Solute transfer between regions of high and low permeability will limit rates of aquifer remediation in the field and can also affect solute transport through laboratory columns. Transport in systems with such rate limitations is often modeled by assuming that advective transport occurs only in the high-permeability region (mobile domain) and that solute movement within the lower-permeability region (immobile domain) is via diffusion only. The validity of such models was explored by experimentally observing the influence of pore water velocity on the apparent rates of transfer within a geometrically well defined, two-domain system. Tritiated water tracer (3H2O) experiments were conducted in a 7-cm soil column with a central cylindrical zone of highly permeable material surrounded by an annulus of relatively impermeable finer-grained sediment. Experimental pore water velocities spanned over two orders of magnitude and included ́long" and "short" solute input pulse lengths. The breakthrough data were interpreted using a first-order mass transfer model (FOM) and a Fickian pore-diffusion model (PDM). As expected, the rate parameters fitted to the PDM were less sensitive to pore water velocity than those estimated using the FOM. Nonetheless, parameters for the PDM exhibited a negative correlation with pore water velocity. Reestimated parameters from experiments of Young and Ball (1998) showed similar scaling. The velocity dependency indicates deficiencies in inherent model assumptions of both the FOM and the PDM. For the PDM, reasons for the velocity dependency may include mass transfer limitations in the mobile domain and/or heterogeneity of diffusion rates within the immobile domain.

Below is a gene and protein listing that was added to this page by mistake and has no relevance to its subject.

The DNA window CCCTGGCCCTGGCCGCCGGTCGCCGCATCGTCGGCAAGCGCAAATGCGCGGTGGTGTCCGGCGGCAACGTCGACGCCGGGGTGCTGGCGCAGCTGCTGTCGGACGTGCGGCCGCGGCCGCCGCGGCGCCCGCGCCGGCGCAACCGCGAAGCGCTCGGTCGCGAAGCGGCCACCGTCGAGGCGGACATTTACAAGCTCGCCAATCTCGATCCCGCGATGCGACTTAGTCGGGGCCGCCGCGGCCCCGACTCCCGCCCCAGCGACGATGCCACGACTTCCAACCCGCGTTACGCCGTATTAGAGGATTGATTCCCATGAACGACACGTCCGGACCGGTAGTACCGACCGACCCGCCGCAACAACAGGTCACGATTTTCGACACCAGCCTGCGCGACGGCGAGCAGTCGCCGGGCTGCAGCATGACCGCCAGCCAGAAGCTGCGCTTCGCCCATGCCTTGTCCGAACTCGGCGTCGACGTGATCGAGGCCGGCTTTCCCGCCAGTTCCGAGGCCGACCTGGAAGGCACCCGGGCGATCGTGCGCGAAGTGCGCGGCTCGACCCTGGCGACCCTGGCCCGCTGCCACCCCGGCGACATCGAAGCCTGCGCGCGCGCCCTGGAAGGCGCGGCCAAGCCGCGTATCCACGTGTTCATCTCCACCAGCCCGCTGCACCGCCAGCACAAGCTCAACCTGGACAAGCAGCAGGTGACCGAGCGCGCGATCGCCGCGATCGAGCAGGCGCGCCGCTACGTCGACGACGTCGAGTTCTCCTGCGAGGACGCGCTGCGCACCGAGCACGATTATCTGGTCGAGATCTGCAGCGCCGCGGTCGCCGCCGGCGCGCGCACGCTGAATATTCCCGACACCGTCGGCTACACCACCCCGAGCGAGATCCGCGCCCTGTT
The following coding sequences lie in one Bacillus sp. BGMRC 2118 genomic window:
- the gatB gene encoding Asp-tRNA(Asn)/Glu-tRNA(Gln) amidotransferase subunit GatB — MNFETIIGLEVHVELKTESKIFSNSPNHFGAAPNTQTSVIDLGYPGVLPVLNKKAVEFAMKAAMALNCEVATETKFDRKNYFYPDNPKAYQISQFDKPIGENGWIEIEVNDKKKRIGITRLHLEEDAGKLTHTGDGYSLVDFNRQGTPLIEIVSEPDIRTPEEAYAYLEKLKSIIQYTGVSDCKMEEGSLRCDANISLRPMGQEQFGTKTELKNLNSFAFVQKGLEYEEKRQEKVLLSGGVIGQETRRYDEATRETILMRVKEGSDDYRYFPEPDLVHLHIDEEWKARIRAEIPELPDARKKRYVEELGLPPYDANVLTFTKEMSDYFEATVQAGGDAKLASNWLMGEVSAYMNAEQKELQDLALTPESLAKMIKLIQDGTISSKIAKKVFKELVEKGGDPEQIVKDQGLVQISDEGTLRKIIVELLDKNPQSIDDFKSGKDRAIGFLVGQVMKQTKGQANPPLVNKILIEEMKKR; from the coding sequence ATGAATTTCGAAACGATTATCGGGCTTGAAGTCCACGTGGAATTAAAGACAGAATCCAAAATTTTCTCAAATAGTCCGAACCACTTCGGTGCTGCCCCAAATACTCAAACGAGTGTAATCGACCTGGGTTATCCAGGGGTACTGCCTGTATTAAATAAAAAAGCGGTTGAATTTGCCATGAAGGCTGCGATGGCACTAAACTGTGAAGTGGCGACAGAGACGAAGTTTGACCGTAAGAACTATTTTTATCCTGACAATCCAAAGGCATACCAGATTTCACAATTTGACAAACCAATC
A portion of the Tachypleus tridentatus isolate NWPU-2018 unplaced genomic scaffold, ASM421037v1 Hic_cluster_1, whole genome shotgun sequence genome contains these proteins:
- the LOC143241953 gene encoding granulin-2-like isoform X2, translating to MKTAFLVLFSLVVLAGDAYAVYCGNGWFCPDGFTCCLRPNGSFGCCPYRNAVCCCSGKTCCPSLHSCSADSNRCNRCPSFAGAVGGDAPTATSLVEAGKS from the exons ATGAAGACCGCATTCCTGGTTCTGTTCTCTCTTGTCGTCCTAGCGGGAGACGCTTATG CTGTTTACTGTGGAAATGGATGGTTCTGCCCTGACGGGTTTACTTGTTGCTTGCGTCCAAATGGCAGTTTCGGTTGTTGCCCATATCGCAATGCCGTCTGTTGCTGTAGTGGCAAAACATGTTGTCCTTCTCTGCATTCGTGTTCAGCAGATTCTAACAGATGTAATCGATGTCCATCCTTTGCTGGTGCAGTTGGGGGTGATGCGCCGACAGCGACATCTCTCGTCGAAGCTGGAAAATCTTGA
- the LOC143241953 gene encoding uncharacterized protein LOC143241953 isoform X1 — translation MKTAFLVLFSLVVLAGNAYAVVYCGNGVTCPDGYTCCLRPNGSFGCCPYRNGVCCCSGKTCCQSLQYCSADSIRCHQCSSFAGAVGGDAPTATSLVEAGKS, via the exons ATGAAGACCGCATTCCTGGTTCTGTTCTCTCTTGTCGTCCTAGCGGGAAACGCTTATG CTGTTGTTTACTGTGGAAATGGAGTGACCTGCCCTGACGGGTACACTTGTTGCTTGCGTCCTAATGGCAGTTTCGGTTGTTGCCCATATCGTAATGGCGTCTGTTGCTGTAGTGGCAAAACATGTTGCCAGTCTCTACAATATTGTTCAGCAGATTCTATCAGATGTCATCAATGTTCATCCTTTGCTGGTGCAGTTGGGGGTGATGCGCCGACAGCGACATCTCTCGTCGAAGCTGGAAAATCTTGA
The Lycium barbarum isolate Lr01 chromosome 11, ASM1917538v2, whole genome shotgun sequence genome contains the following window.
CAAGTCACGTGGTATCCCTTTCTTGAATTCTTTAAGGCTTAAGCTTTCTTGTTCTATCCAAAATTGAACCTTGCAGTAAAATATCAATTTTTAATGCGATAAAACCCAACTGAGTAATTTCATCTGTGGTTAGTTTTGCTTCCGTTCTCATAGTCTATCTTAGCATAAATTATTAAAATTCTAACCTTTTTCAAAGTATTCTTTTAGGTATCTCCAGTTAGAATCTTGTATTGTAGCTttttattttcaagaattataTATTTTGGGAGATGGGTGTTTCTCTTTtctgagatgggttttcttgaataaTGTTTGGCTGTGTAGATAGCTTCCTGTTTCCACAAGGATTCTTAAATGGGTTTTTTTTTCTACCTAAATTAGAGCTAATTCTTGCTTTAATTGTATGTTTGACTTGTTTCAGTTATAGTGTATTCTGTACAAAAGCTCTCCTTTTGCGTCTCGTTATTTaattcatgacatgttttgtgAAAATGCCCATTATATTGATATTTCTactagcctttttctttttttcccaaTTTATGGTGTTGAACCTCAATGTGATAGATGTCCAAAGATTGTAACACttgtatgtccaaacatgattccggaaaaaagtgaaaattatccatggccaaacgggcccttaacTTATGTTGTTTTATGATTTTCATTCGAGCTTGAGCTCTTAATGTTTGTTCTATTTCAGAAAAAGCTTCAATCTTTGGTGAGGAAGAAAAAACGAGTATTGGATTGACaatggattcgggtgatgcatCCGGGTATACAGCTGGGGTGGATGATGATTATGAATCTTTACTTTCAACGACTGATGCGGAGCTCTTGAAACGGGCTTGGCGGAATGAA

ASJC Scopus subject areas
- Water Science and Technology